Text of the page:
Location(s) - White Sulphur Springs, WV

Purpose - Bicameral Congressional Retreat.
Notes - Greenbrier

Travel Cost - $184.00
Lodging Cost - $636.00
Meal Cost -
Other Cost -
Total Cost - $820.00

Additional family members - No


Sponsor(s) - Lasker Foundation
Dates - September 23, 2005 - September 23, 2005 (1 days)
Location(s) - New York, NY

Purpose - To make remarks at the 60th Anniversary Lasker Awards Program
Notes -

Travel Cost - $250.00
Lodging Cost -
Meal Cost -
Other Cost -
Total Cost - $250.00

Additional family members - No

American RadioWorks |
boots-to-books

From Boots to Books

The longest war in American history is drawing to a close. Now, the men and women who served are coming home, and many hope to use higher education to build new, better lives. They have help from the Post-9/11 GI Bill, a piece of legislation that many advocates say offers more support to returning veterans than any policy since the original GI Bill of 1944. In this documentary, we explore how the first GI Bill revolutionized the lives of millions of young veterans, America’s institutions of higher education, and American society at large. But America’s economic and academic systems have changed, and veterans today are returning to a very different reality than their predecessors.

Recent Posts

  • 09.03.15

    The history of the GI Bill

    A staggering 16 million soldiers returned home from World War II, and millions of them went to school. Because GI Bill benefits were generous enough to pay for any college in the country, veterans flooded all types of institutions, from elite schools like Harvard to large state schools, to vocational schools. By 1947, half of all college students in America were veterans.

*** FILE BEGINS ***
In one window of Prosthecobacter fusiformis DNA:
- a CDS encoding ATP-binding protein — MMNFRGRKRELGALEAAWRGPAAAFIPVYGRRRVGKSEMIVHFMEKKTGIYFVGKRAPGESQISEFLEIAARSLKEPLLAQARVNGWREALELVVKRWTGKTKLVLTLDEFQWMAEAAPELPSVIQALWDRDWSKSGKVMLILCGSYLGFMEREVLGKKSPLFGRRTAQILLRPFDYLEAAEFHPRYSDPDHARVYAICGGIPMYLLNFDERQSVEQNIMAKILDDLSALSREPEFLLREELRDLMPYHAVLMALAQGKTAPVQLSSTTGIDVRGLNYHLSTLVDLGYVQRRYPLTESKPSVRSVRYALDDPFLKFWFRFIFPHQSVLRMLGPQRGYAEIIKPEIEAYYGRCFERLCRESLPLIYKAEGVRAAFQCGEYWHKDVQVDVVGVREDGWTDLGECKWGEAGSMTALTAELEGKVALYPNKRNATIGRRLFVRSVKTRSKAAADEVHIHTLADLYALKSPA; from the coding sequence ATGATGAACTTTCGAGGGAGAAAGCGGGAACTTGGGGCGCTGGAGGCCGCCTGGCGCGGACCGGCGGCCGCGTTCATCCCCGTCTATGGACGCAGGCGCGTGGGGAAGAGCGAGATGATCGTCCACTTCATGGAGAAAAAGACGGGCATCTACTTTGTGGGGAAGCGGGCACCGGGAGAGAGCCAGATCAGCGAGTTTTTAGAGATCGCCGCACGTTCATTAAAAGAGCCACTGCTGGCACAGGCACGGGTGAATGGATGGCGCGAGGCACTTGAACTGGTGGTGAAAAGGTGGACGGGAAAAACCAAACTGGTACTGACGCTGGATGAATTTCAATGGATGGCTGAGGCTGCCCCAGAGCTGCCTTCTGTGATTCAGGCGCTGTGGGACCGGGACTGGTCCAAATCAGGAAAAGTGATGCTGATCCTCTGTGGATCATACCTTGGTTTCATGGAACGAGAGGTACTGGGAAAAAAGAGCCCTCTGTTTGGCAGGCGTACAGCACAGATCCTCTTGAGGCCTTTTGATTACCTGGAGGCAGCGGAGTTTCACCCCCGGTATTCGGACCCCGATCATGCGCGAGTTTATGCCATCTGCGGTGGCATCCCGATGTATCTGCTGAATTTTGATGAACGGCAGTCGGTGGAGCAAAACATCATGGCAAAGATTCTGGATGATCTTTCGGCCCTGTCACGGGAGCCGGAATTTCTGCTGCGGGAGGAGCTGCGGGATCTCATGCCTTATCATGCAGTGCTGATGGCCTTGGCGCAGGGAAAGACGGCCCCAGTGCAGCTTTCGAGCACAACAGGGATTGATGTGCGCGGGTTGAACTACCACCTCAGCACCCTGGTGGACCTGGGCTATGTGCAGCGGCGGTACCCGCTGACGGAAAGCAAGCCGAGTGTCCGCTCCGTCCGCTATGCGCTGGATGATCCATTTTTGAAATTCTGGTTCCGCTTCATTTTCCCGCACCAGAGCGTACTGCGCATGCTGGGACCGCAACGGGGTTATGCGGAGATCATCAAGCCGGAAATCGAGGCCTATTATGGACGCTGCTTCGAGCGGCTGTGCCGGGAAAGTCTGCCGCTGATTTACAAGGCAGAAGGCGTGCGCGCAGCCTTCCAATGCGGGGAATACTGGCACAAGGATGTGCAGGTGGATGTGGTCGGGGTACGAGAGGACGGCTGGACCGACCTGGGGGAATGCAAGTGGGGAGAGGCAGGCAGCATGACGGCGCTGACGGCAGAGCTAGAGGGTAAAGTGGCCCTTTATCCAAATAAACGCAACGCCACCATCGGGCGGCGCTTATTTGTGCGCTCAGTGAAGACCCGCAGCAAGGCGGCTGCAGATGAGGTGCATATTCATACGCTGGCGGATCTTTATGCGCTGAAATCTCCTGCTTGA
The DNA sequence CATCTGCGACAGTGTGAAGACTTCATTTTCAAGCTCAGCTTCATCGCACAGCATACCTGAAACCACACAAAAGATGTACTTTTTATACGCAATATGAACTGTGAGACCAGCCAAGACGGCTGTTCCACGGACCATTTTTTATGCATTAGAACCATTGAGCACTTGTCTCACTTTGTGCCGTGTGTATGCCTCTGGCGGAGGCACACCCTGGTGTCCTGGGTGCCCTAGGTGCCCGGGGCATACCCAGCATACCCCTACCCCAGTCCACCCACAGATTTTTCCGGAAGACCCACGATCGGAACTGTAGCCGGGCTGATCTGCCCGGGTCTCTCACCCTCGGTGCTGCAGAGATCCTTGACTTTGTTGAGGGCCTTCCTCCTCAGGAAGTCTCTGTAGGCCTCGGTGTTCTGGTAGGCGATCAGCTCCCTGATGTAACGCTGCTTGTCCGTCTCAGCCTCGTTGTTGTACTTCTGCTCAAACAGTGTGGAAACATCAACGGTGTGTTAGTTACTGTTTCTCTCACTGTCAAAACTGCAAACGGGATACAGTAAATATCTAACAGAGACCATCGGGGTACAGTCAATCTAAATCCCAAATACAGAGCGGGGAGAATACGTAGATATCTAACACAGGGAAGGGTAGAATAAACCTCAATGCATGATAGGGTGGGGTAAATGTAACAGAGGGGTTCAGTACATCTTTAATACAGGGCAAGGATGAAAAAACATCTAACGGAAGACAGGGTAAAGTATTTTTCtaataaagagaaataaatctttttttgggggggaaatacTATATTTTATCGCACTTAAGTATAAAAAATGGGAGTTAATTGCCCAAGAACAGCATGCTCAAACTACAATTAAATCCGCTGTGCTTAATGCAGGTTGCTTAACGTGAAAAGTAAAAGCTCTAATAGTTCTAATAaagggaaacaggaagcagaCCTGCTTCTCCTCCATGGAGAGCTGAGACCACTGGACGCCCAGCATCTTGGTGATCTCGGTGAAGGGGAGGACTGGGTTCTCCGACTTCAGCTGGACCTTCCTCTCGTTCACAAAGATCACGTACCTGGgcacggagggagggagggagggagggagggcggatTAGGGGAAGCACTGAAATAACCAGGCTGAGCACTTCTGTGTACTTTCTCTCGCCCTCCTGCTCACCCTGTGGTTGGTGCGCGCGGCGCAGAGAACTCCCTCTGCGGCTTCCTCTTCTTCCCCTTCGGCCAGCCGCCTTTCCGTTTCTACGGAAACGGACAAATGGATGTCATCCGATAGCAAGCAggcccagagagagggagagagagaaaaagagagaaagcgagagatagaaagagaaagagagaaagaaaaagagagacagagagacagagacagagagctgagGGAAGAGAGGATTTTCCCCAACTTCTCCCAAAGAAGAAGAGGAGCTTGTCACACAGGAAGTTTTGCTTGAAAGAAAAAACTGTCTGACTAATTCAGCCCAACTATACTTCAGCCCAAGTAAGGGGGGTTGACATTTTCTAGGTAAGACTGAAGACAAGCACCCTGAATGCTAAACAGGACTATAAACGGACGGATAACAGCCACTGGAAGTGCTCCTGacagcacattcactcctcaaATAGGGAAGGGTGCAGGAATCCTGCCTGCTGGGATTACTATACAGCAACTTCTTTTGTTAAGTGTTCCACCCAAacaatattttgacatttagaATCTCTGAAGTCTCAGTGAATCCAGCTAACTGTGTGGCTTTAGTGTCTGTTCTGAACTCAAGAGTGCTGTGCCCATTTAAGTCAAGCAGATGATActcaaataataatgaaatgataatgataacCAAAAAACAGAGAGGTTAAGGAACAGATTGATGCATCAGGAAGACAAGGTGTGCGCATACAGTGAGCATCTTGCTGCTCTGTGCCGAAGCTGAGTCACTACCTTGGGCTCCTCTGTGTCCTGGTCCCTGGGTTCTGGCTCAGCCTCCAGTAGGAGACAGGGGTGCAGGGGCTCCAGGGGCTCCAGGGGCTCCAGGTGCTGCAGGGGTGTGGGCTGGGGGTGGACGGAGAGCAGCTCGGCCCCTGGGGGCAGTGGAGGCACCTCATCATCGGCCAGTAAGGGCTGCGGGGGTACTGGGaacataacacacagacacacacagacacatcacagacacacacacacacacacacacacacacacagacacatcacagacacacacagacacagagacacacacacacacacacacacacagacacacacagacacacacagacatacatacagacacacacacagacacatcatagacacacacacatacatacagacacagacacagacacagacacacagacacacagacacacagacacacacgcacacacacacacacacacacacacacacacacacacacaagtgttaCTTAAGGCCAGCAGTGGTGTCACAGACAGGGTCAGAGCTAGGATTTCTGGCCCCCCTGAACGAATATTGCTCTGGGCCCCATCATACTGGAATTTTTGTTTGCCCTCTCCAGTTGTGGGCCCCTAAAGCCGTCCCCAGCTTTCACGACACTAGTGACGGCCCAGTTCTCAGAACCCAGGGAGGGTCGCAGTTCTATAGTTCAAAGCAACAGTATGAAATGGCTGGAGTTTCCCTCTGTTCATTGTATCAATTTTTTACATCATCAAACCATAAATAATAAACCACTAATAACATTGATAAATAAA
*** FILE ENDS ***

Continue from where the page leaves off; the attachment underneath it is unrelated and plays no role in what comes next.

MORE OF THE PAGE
• 09.03.15

    The front lines of the long journey home

    Colleges and universities have become the front lines of one of the great challenges posed by war: how to reintegrate the people who've served.
  • 09.03.15

    The GI Bill: One of the last great economic ladders?

    The Post-9/11 GI Bill was supposed to change where veterans could go to college by giving them more money, and, therefore, more options. But since the new bill went into effect in 2009, the percentage of veterans enrolling at four-year public and private nonprofit schools has barely budged.
  • 08.27.15

    A different approach to teacher learning: Lesson study

    In the United States, we tend to think that improving education is about improving teachers - recruiting better ones, firing bad ones. But the Japanese think about improving teaching. It's a very different idea.